The Courier News from Blytheville, Arkansas on December 27, 1952 · Page 1
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The Courier News from Blytheville, Arkansas · Page 1

Blytheville, Arkansas
Issue Date:
Saturday, December 27, 1952
Page 1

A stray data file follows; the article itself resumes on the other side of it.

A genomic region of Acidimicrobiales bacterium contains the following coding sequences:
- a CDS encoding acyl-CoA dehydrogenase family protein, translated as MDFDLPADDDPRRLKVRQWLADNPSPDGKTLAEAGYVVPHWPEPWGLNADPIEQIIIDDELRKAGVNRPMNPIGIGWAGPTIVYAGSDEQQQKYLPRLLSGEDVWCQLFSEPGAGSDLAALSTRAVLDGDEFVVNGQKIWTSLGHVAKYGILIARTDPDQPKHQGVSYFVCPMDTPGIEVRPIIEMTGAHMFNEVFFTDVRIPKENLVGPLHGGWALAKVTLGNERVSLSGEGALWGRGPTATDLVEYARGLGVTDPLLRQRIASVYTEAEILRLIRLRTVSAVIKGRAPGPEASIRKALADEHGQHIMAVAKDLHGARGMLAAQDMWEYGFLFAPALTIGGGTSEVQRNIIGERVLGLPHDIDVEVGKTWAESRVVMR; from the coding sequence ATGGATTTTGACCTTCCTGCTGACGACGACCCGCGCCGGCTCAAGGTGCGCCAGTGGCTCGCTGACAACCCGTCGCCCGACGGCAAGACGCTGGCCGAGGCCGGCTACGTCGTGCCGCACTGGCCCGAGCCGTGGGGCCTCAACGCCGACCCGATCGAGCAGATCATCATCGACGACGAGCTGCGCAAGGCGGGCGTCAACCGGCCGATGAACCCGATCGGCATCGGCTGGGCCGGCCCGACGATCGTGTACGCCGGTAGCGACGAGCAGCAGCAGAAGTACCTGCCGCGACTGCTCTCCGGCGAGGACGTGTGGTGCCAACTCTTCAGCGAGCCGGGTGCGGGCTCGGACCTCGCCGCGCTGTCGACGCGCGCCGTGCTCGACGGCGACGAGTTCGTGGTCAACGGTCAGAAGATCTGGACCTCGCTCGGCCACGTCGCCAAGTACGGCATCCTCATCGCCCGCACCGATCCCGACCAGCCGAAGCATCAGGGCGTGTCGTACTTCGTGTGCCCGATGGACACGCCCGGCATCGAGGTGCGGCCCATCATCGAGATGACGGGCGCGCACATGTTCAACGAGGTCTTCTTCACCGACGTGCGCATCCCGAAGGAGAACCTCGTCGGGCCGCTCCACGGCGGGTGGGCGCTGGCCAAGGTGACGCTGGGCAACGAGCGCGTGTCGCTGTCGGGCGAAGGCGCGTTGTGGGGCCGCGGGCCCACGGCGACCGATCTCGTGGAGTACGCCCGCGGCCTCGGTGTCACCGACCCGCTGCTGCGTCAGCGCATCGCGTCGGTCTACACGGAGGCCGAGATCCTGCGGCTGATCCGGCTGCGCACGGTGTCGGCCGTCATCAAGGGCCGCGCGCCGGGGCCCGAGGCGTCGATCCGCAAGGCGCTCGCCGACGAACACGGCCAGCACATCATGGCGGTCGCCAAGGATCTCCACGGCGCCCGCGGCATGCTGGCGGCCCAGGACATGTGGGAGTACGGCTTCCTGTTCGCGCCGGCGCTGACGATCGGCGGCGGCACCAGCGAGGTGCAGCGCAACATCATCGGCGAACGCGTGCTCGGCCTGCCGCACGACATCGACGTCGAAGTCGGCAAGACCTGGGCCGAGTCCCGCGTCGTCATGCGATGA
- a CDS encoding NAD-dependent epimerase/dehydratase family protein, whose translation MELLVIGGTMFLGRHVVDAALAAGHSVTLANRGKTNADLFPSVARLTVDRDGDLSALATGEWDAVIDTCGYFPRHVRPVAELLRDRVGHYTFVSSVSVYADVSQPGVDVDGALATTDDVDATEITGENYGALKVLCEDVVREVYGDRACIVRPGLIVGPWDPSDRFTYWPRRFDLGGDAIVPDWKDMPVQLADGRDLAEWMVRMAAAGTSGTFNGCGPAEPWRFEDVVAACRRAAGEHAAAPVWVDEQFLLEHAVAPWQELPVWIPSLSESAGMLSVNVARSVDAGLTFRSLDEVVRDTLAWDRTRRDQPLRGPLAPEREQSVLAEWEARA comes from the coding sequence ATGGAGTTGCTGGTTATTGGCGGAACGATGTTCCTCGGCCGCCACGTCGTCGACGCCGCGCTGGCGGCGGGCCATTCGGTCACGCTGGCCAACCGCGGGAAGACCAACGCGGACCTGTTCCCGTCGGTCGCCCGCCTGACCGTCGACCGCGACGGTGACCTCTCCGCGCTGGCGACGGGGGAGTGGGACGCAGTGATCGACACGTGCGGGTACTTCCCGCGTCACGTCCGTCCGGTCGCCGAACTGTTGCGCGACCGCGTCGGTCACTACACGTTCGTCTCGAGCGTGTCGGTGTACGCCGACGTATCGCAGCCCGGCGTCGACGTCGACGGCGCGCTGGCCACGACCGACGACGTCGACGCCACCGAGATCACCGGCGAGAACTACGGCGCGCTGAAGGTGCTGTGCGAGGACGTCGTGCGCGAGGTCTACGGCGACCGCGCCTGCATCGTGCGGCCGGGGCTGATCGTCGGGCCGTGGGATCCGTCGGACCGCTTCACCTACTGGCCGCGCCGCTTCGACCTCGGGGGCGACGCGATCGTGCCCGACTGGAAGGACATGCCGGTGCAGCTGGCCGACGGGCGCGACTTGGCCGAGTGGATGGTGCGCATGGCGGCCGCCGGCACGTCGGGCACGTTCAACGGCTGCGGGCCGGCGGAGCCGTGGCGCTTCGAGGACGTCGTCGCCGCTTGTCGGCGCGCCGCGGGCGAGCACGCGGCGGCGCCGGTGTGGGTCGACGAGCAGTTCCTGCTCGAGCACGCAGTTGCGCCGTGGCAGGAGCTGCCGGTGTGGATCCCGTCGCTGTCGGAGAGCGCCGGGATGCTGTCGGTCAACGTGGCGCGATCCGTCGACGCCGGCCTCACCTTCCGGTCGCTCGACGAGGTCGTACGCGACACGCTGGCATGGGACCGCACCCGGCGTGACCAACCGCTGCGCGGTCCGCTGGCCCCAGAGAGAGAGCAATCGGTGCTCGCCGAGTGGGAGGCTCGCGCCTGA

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BLYTHEVILLE COURIER NEWS TMK DOMINANT NEWSPAPER OF NORTHEAST ARKANSAS AND SOUTHEAST MISSOURI VOL. XLVIII—NO. 232 fclythevilla Dally Men BlythevlUe Herald talley Leader BlythevlUe Courier BLYTHEVILLE, ARKANSAS, SATURDAY, DECEMBER 27, 1052 EIGHT PAGES SINGLE COPIES FIVE CENTS |! Ai Tenure Neors End— Truman Says Strong America And Allies Can Keep Peace Editors Nole: The writer of this etory, which Is based on a personal Interview with President Truman, has covered Truman throughout his nearly eight years In the While House. It is one of a series of Interviews being granted by the '; President to a small group of : newspapermen who have covered him daily since he entered the White House.) By KKNEST B. VACCAHO WASHINGTON Ifl — President Truman is getting ready to leave office convinced that * strong America, co-operating with strong and healthy partner nations, can maintain peace with Russia. He believes ills decision to send American troops into Korea under a United Nations mandate may have saved the world from another global war. That step, he told me. was the toughest decision he ever had to mute, tougher even than the one to drop atomic bombs on Japanese cities in 1915—because it involved the risk of a third world House Probers Say—'Caudle was Honorably Motivated but Weak' By HARRY V. SNYDER WASHINGTON <AP> — A House committee today called former Asst. Atty. <3en. T. Lamar Caudle "an honorably motivated" but "weak" government official. ——+ It also termed him "a scape goat", in being fired in November 951, by President Truman fo: 'outside activities." The labels were applied Joiner Boy % ls Killed in Accident BAS5ETT—A 17-yeav-old Joiner boy home from a defense plant job In Illinois to. spend the holidays with his parents was killed last, night when the truck he was Iriving overturned near here and crushed him. Death of David Cannon,--son of Mr. and Mrs. Homer Cannon of Joiner, on the old Evadale road was Mississippi Countys first holiday traffic fatality. j Deputy Sheriff J. T. (Buster) Wigley of Wilson said Cannon was passing it parked car on the gravel road from Evadale to Joiner when he lost control of the truck and it overturned. Cannon was thrown out and the truck landed,on top of him the officer uloV;::;. - 1 -y.-i *•; --,>,v James' KMVM, a JftfJftKiirAft'lL& truck, also wattTthrown*?oilt^ but escaped injury. •• •.; Deputy Wigley said the -parkec car belonged to .of Negroes who had left It- on the road while they looked for a part they bclievcf had fallen from It. Young Cannon had been working vjf In a defense plant at Aurora, 111., for if about six -months. He and his parents had planned to return Lo Aurora today. Services for the youth win be conducted at 2 p.m tomorrow at Joiner Methodist Church. Burial will he in Bassctt Cemetery with Cit&eus Funeral Home of West Memphis tn charge. Tn addition to his parents, survivors Include a sister, Miss Linda Cannon, a brother, Duard Cannon, both of Bassctt, and a half-brother. Charles Edward Cannon. by a ludf clary subcommittee, heade by Reps. CheK <D-Ky) and Kent ngr (H-NY), which has been vestigating the Justice Depart merit. The committee reported It i convinced the former head of th- department's Criminal and Ta: Divisions "never sold himself fo riches or for power." But It pointed to his career the most accurate reflection decay within the Department Justice that the subcommittee ha come upon." The report also touches on th Justice Department service Caudle's superiors —Tom Clark onetime attorney general and no\ supreme court justice; J. Hov ard McGrath, former atlorne general, and Peyton Ford, -wh was Clark's deputy. It said CaudI was not responsible for what called their "indifferent attitude. Caudle, who figured .prominent! In another House i committee "Served Faithfully" The report referred to.Caudle's eight days of testimony and said the North Carolinian "in enduring the personal tribulations of 1952, was serving his country as faithfully as he ever had In public office in prior, better years.'* "Every member of the,subcommittee and its staff, who observed Caudle and listened to his testimony over a long period, shares in the opinion that he Is an honorably motivated man," the report said. However, Rep. Rogers (D- Colo). a subcommittee member, disagreed with the majorltys* conclusion about Caudle's motives. 'This praise is; unwarranted by man who has violated a public Defense Housing Report Given WASHINGTON f/P)—Tile-Housing and Home Finance Agency reported today that, of 08.029 defense housing tinits programmed (or critical areas. 41,383 were put under construction, with 24,697 of these completed. The report said the 98,029 units were programmed In 504 critical de- fence housing units—13,915 ror rentals nnd 24.114 for sales. As of Dec. 17. it said. 43 per cent of the total were under construction and 25 i-rr cent of the total were completed. , ' • ar. I talked wilh the President In is Oval Room office at the While ous6 yesterday. It WHS one of a eries of personal interviews he Is ranting separately to a small roup of reporters that have cov- red him daily throughout his oc- upancy of the White House. Truman Is proud of hts record n foreign affairs nnd feels Hint, 'hen the history of his admtnls- ration is written by future re- enrchers, it will be noted for aving kept the world out of war or nearly eight long, crisis-ridden ears. He is planning n nation-wide : iroadcast sometime In January iumming up what lie considers he. achievements of his adminis- ratlon and charting the course he htnks the nation will follow. It vould tic an elaboration on his State of the Union message to Congress, to be delivered early in he session opening Jan. 3. He Is proud of the Greek-Turkish aid program, the Marshal Plan and the succeeding steps under- aken by this government to strengthen the economic and mil- tary potential of Communist- threatened nations. Bold Steps These were bold steps, he said, ijut the decision lo enter South Korea when the North .Korean rteds invaded it, in his view, was the "toughest" of all. When he ordered the bombing of Japan, Truman said, he was told it would shorten the .war and save the lives of possibly 250,000 Americans and as many Japancss. Tn that case, there was no question of the course to take, lie said. In Korea, he said, the whole life of the United Nations was involved. It was^ a question of acting at the possible risk of 'a third world war. He said he is convinced that the decision was a right one, and that it halted communism in its efforts to engulf the whole world. And he believes it gave hope to free men everywhere that If they hand together they can never be conquered, he added. The President pointed lo the big world globe given him In 1945 by Gen. Dwight Eisenhower, who -will become President Jan._2Q. Tru- old globe-out of disaster." And at home, he continued, 'we've got an economic situation without equal in the history of the world" with a production rate of 344 billion dollars, a national Income of 290 billion dollars and with 63 million persons employed. Just One Round Truman now regards the defeat of the Democratic party in November as just one round of a battle over principles that will be carried Into future elections. He has already voiced his support of Adlai E. Stevenson's leadership and of Stephen A. Mitchell, Stevenson's hand-picked Democratic national chairman. Trvimnn feels —although he wouldn't say so In Eisenhower Wary of Stalin Conference, His Aides Say By MARVIN 1. A.RROWSMITI! NEW YORK (AP) — President-elect Eisenhower's aides say he is dedicated to chicvemtnt of,durable world peace with honor but ia wary of being hoodwinked by the Russians at any conference with Premier Stalin. * " * * * * # Churchill Sails Dec. 3 7 For Meeting with Ike Harvey Morris . . . ifter 15 years, down comes the shingle . . . Morris Will End 15 Years As Circuit Clerk Thursday It's Back to the Insurance Business /or Missco Official Who Ran 7 Times Without Opposition After 15 years as keeper of most of the county's records, Hnrvey Morris of Blytheville steps down Thursday and returns to First National Insurance Agency, where he was employed 15 years ago before becoming Circuit Court Clerk. \ Bather Arkansas Forecast—Partly cloudy thi.s afternoon, tonight nnd Sunday. A mtic colder tonight. Low- trust," Rogers said in a statement. "He received a mink coat and $5,000 from persons interested in cases before him. How 'honor 1 ably motivated* can one man get?" Rogers SRtd Caudle was permitted by the committee "to re late every suspicion, rumor and gossip in Washington" and added that Hie former prosecutor "blamed everyone but Caudle," "His testimony did not Impress me that much," Rogers went on. "He knows the legal criminal definition of right and wrong. Does the committee suggest that the President did wrong when he fired Candle?" Rogers also suggested the Caudle testimony should ba referred' to the attorney general's office "for action." • The much-publicized mink coat episode—in which Mrs. Caudle obtained in 1951 a 32,400 fur through New York tax lawyer, Jacob Sec CAUDLE on Page 8 On Feb. 4, 1938. he was • appointed to fill an un'expired term by then Circuit Court Judge G. E. Keck, He has held the office ever since and, though he hfts been up for ; election seven limes, he never drew any opposition. Prior to his I93B appointment, Mr. Morris was employed by the First Kntionitl Insurance Agency then owned by the late Clarence Wilson, former Mississippi County sheriff. It won't be easy to leave, Mr. Morris pointed out and said that- 8 "no. one can hold office as .long" fice techniques and service. Perhaps the most Important change lie has brought about wn installation of a photostat machine two years ago. Prior to that time, copies were typed out. Now the office is equipped with a darkroom and actual photostatic copies of records are .quickly and accurately produced t "I'm grnteful to many friends who have been free with their advice nnd counsel," Mr. Morris stated, ''but the adVlce and souric Judgment of Judge Keck have served to help me Immensely LONDON (AP) — Prime Minister Churchill will sail for New York New Year's Eve to talk over global problems Informally with President- elect Eisenhower, pay his respects to President Tinman In Washington and fly to Jamaica for a two-week tropical holiday. The announcement of the 78- year-old Prime Minister's trip on he liner Queen Mary was made to- Iny by his office at No. 10 Downing itrect. The Cunard Steamship Co.. ltd., said the huge ship would sail at noon Dec. 31 and was expected .o arrive h\ New York about 8 a.m. Jnn. 5. i " In New York. Eisenhower said, 'I have heard that my old friend .vas coming and I nm delighted .o meet him,'' Diplomatic informants snld during his three days in New York, Churchill Wants in On Talks office/Mr. Morris has enjoyed a reputation of always seeking to Improve the service of the circuit clerk's office. He has visited other court 'houses in attempts to Improve of- He's offered his successor, Miss Qernldine LIston of Osceola, any help he can give her for however long she may need It. Miss LIston has been his deputy in the Osceola Court House for'the past 15 years and this year ron unopposed for the post; so many words—that Stevenson's defeat for the presidency stemmed primarily from three things: 1. The glamor attached to Republican candidate Elsenhower by virtue of a great war record. 2. The practice of what Truman has called "demagoguery" by Eisenhower during the campaign, particularly Elsenhower's announcement that he woyld go to Korea to seek an early and honorable peace. (Men close to Truman say he was incensed by the Implication In that announcement Holiday Traffic Death Toll Soars Past 300 By The Associated I'ress The nation's traffic death toll raced along at a recklcs space today and appeared headed lor an all-time record for a four-day Christinas holiday. Deaths, on the nation's highways, f-^ at a little past the halfway mark in the' extended holiday week end, reached 33G. Nearly 100 other persons lost their lives in various types of accidents, including .43 In fires. No deaths from Christmas that Truman wasn't doing all Sec TRUMAN on Page 8 he LITTLE COLDER est temperatures 20 to 28 north and 28 to 36 south tonight. Missouri Forecast — Pair west, mostly cloudy with occasional snow flurries east tonight; colder southeast and east central portions; Sunday partly cloudy, warmer west and north portions; low tonight 5 to 15 northeast and extreme north and around 20 southwest and along touthern border; high. Sunday SO to ?5 north and 30 to 40 south. Minimum this morning—25. Maximum yesterday—45. Sunset today—4:57. Sunrise tomorrow—7:05. Precipitation' 21 hours to 7 «.m. —none. ' Total precipitation since January I-41 63. ' Mean temperature (midway between high and low)—35. Normal mean temperature (or December—11.9. This Dale 1-asl Year Minimum tht- mornmT--23. JO:;'."run ,v:s'.:i:'p. - 'JO. Precipitation January 1 to this '• Rural and Negro Schools To End Holiday Monday Rural and Negro schools In Blytheville Special School District No. 5 will re-open Monday following a week's Christmas holiday vacation. White schools in the district will re-open Jan. 5. Brodie Twins Still Critical CHICAGO (.-T 1 )—The Brodie Siamese twins- in their llth day as separate individuals, remained in critical condition Saturday. No change was reported by the University of Illinois Hospital where the 15 month old boys have been In oxygen tents since their operation on Dec. 17. They were born joined at the heads. Roger LCD'S condition has teen very precarious since the separation. He continues In a deep coma. Rodney Dee has been conscious since Dec. 18 nnd has been given a better chance for survival. However, his condition was termed critical. tree fires were reported. The National Safety Council, expressing concern at the high accident rate, urged motorists to use "common sense, courtesy and a 10 u.s. Gr s Die in Korea Plane Crash TOKYO W)— Fourteen passengers practical application of the Christ- and crewmen— Including 10 U. S. Churchill will discuss with the President-elect the Korean War, British-American trade and financial co-operation and defense problems in ''West Europe and Southeast Asia. U is likely, also, that the two leaders will tn!k over the possibility of n meeting with Soviet Premier Joseph Stnlin. The Announcement of Churchill's trip came less than 48 hours after, Stalin stated lie looked favornbly on the idea of direct talks with Eisenhower aimed at casing world tensions.- Churchill has said he favored top-level talks with the Russians —with Britain taking part, Eisenhower has not disclosed his personal reaction to Stalin's overtures but his secretary of slate- designate, r John Poster Dulles, said in a statement yesterday that the Incoming administration would :f{lve surious. and sympathetic caption : to' any" co'ricifeie. Russian proposals. Dulles issued his state ment In Washington oiler consult- ng with Eisenhower by telephone Another Visit Later , Informed London sources predicted Churchill also would pay a second visit—an officlnl one, this time—to the United States . after the Jan. 20 inauguration of the new President. On that trip, the Prime Minister likely will - take along other officials, including Foreign Secretary Anthony Eden nnd R. A. Butler, chancellor of the Exchequer. Details might be worked out in the coming Eisenhower-Churchill chnts. Churchill's wife, their daughter Mary and her husband, Conservative Parliament Member Christopher Soamcs, will accompany him on the Queen Mary. They will stay i New York with (he British e a d e r s old friend Bernard Baruch. Washington officials • said recep- ion arrangements there had not •tit been worked out so it could .not >e said whether Churchill .would lay at the White House, Sen. Kcfauvcr <D-Tcjnn) told reporters he hoped Congress would nvite Churchill to address R iolnt meeting of the Senate and the louse before he returns to London. 'His trips always help to heal votmds and Improve relations bc- By JOHN SCAU WASHINGTON tfl — Britain's Prime Minister Churchill undoubtedly will demand recognition ns a full participant in any Eisenhower- Stnlln meeting nlmed at easing world tension. American officials who forecast this today rnmle 11 philn, however, that they see little chnnca of nny such top-level East-West conference unless Russia shows in advance a genuine desire to end the cold war. John Foster Dulles, - President- elect Elsenhower's secretary of state-designate, emphasized this yesterday In calling for "concrete proposals" from Russia before nny meeting between Eisenhower and the Soviet Premier. Responsible American diplomats said they believe any such "concrete proposals," In order to bo U.S. Is Accused of Dropping Spies Behind the Iron Curtain' of Poland LONDON W) — Poland charged today an American aircraft dropped two spies 40 miles Inside Polish tertiary Nov. 4. A commu- nuque Mid both had been arrested. The announcement, Issued by the Polish Telegraph Agency (PAP) over Radio Sarawa, &ald a radio transmitter and other equipment "for espionage and subversive activity also were parachuted Into the country. The statement claimed th« American plane took off from AVtesbaden, Germany, fle\v over^ Bornholm Island In the Baltic and Sweden and then "violated" the Polish frontier near Darlowo •nd flew to the region of Mlzdow, The men alleged to have been sent on the spying mission were identified as Stefan Shrymwskl and Dioni?/» Sosno^ski, The announcement did not Indicate their nationality. Charge Denied WIESBADEN, Germany w>j—TJ. S. Air Force headquarters here today denied a Polish charge that an Aemrlcan aircraft from Wiesbaden dropped two spies Into Poland Nov. 4. "That story Is obviously a fofce." • n Air Force spokesman said. He added there was not even anv record of a pla-'e from here boi^B In the Baltic area near Poland oc thMteto. mas spirit." It warned of the "biggest, ugliest traffic death toll ever piled up on any holiday in the history of our country," Tho record slaughter on the highways was during (he four-day Christmas holiday of 1936 when 555 persons were killed tn motor accidents. Last year's Christmas holiday recorded the nation's highest accidental death toll—a staggering 789—Including 535 traffic. The council had estimated 590 deaths in traffic accidents for this year's four-day holiday—from 6 p.m. Wednesday to midnight Sunday. Estimate Conservative The council said indications were that the estimate now appears con servativc unless there is a sharp falling off in deaths today and Sunday. Police and safety officials said reports indicated most of the nation's highways ore generally clear of snow and ice. States reporting the largest tolls included Ohio, New York, California. Texas. Pennsylvania. Missouri, Illinois. Indiana, Virginia and Miehi^n. Major factors for th,e current high accident toll, they said, included driving under the Influence of alcohol, deceptive driving conditions find lack of common sense and courtesy. The nation's traffic toll In the first 11 months this year averaged 102 every 24 hours. However, this figure included deaths' resulting from injuries long after tlie accidents in which the victims were injured. The holiday survey covers only servicemen—were killed today when a C47 transport of the Greek Air Force crashed into a hill In Southern Korea. Far East Air Force headquarters said the Royal Hellenic Air Force plane failed to gnln altitude after taking off. It crashed two miles Irom the airfield and burned. Victims Included four crew members of the Greek Air Force, a U. S. Air PYirce radio operator and nine passengers—all U, S. servicemen. The Air Force said some ground observers believed there was an engine failure. 53,000 Draft Quota Is Asked For February WASHINGTON Iff) — The defense Department today asked selective fcervfce for 53.COO draftees in February, the biggest levy for manpower In almost two years. All requests are for the Army. The Navy, Marine Corps and Air Force have returned to their original programs of depending on volunteer recruiting. Today's announcement brings the total of calls since the draft restarted In September, 1&50, to 1,265.430. The February levy compares will peak calls for 80.000 men In January February and March, 1951. The nex highest call was 70,000 lor November, 1950. Desert the Cause sairt. The Tennessee senator added hat, in general, he favored a policy of "more frequent top policy conferences" among the heads of najor nations. The official British announcement today stressed the Caribbean part of the Churchill tour. It said: "The Prime Minister is leaving by the Queen Mary on Dec, 31 lo spend about a fortnight In Jamaica. On the way he will stay two or three days in New York .vith Mr. Bernard Baruch, He will meet Mr. Eisenhower during his visit for Informal talks. He will also visit Washington to pay his respects lo President Truman. In Jamaica, a house has been placed it his disposal by Sir Harold Stc CHUKC1IJLL on Vagc R worth following up, wonUI have to Indicate plainly thai Moscow la prepared to make some concession. A hlnCihat Russl*. might b* willing: to encpHr k&ettt Wttr-oiriefnri acceptable to the West would fall into this category, they said. E vc n tho u gh an E Ise nho wer- Stalln meeting at present seems remote, the 78-year-old Churchill nevertheless cnn be expected to discuss It with Elsenhower when he visits New York early next month. Will Be Informed British Embassy officials anld Churchill's talks will be "Informal with no set agenda to be followed. The Prime Minister's main aim, ihey sa^d, will be to try to restore the close British-American partnership that existed during World War H. Churchill's conference with Eisenhower undoubtedly wilt cover Eisenhower's recent trip to Korea and Douglas MacArthur about means' secret talk afterward with Gen. of ending the Korean "War. The Impending Eisenhower- Churchill talk Is viewed by British officials as n prelude to n full- dress formal p meeting between Churchill and key American Cabinet officers, probably sometime in May. Churchill is to be accompanied only by his wife and daughter during the New York stopover. After two or three days of talks at the home of his friend, financier Bernard Bnruch, he is to come to the capital for what is described by British officials as a farewell call on President Truman, who goes out of office Jan! 20. After two days here, Churchill is scheduled to fly to Jamaica for a two week's vacation. "Trade Not Alt!" In any later meeting with Eiscn- That Is the way tho general's aides privately are summing ,up the general's position on Stalin's stated Interest in ending the Ko- , rean War and his indicated willingness to confer with Eisenhower In H move to ease world tension. The general reportedly will insist that the new administration know in advance Just what Stalin hns In mind before thinking seriously about nny fn.ce-ta-Cace conference with Ihe Soviet leader. And he Is understood to feel there must somehow be some convincing demonstration of good faith on the part of Russia ns a forerunner of any meeting. There appears to be no great optimism at the Eisenhower headquarters that such conditions ' would he met. The general himself expressed his views regarding the situation when he told a news conference last June that he would meet with Stalin If he thought it would help the cause of peace. He said ho would "do anything and go anywhere" If he thought it would contribute to world peace, but he nlso declared he saw no prospect that a meeting with Stnlin would solve,, world problems, = However, the latest Stnlin move la no,t being taken lightly by El- senhower or his key aides. They realize that In the eyes of tho world,, StaUn En effect has said: "Let's get together and talk pence." Administration on Spat Whet he rlt's propaganda or not, it put the new administration on the spot. Tho reply of John Foster Dulles, secretary of state-designate, approved by Elsenhower, challenged the Russians to prove they aren't bluffing. And Ihe next move, so' far as the new Administration la con- corned, la up to Stalin, The Incoming administration, through Secretary of State-designate Dulles, has called on Stnlin. to set forth any concrete proposals he has < „ ., ,' He can rest assured they u* '" '-" " i( received." Dulles' said in . Washington yesterday after a telephone conference with Eisenhower in New York. , : • . Dulles suggested that Slailn outline specific peace proposals lo the new administration ofter Eisenhower takes office Jan. 20. The Soviet Premier's latest overture wa,s made In a statement Issued by the Russian Embassy in Washington In reply to questions submitted by the New York Times' diplomatic correspondent, Jame3 Reston. Tn his statement, Dulles also suggested that nny Soviet proposals be submitted to the Eisenhower Eidministration through the usual diplomatic channels or through the See EISENHOWER on Page 8 hower, Churchill can be expected to bring up (I) Britain's desire for "trade not Md" from the United States to help solve its financial problems, (2) British plans for resuming the flow of top-secret atomic energy Information now barred by American law; (3) North Atlantic defense arrangements; f4) Par Eastern problems including the continued differences In American-British policy toward Red See OFFICIALS on. Page 8 'Incurable' Mother, Son Doing Fine LOS ANGELES (0V-Tiny J-ttch- &el Emmanuel Garrett is resting in the maternity ward of Angelus Hospital. Some day he may know of tho courage displayed by his incurably 111 mother In giving him his right to life. The Infant was born yesterday by caesarean section, a month prematurely. The mother. Mrs. Jean Garrelt, 27. suffering from Hodgkins- disease, a lymphatic ailment, knew that giving birth to the child would shorten her life, if she survived at nil. She did survive. And the hospital reports both mother and child In good conition. Michael weighed hi at 8 pounds T ounces. Thomas Garret I, an aircraft worker, his wife and their threB older sons, Thomas Jr., 7; Robert 3 and Raleigh, 18 months, celebrated Christmas gaily. Then on Christmas night, after the tree lights were turned off. Mrs. Gnrrett went to the hospital, not knowing whether she ever would see her home again. Jap Officials Blame Yank Soldiers For Country's Boom in Prostitution TOKYO (/Pi — A seml-olficlal Japanese commission reported today 300,000 prostitutes arc working in Japan am! blamed U.S. servicemen fnr the bushier boom. The National Social Welfare Commission irmde iu report in a. "White Paper." Japan's feminine population 1« about 43.390,000. The commission said "foreign soldier should be requested to restrain, and special red light quarters should be created for them early next year." 'Hie commission said 59.000 of ST. ALBANS, Eng, t<Fj—The lo the 301.000 girls are operating In cal Bachelor's Mutual Protective' 603 red light quartos, and the rest dMths v.-it;nin the period nnd j Association has neen disbanded.: are a (. large— mainly catering to the figures are not properly com-1 Practically all the members have foreign soldiers. parabl*. m&rrtod or IMCOBH •neaged. 1 In prewar Japan. ptos*H»U» •»er« allowed to operat« only in licensed quarters under police supervision. The allied occupation divorced police from cdntrol of brollicls nnd let loose hordes of prostitutes to the streets. Japanese police gradually gained back control and herded 59,000 girls lo the 603 licensed quarters The commission reported 40 per cent of the prostitutes are 21 to 25 years of age and 37 per cent are younger than 20. Only 19 per cent of the girls earn more than $B3 a month and 53 per cent earn $28 to $55 monthly. -The sirls are bclus exploited by ui'.dcnsorld bosses, brothel keepers and procurers,' the commission wid. Inside Today's. Courier News . .. Chick cagers return to practice . . . Arkansas coach lo b« n.imed In tarly January . ,. Sport* . . . Paire S. . . . , . Society newa . .. Page 2. . . LITTLE LIZ — Even though you drive carefully, you'll still need o strong rear ruv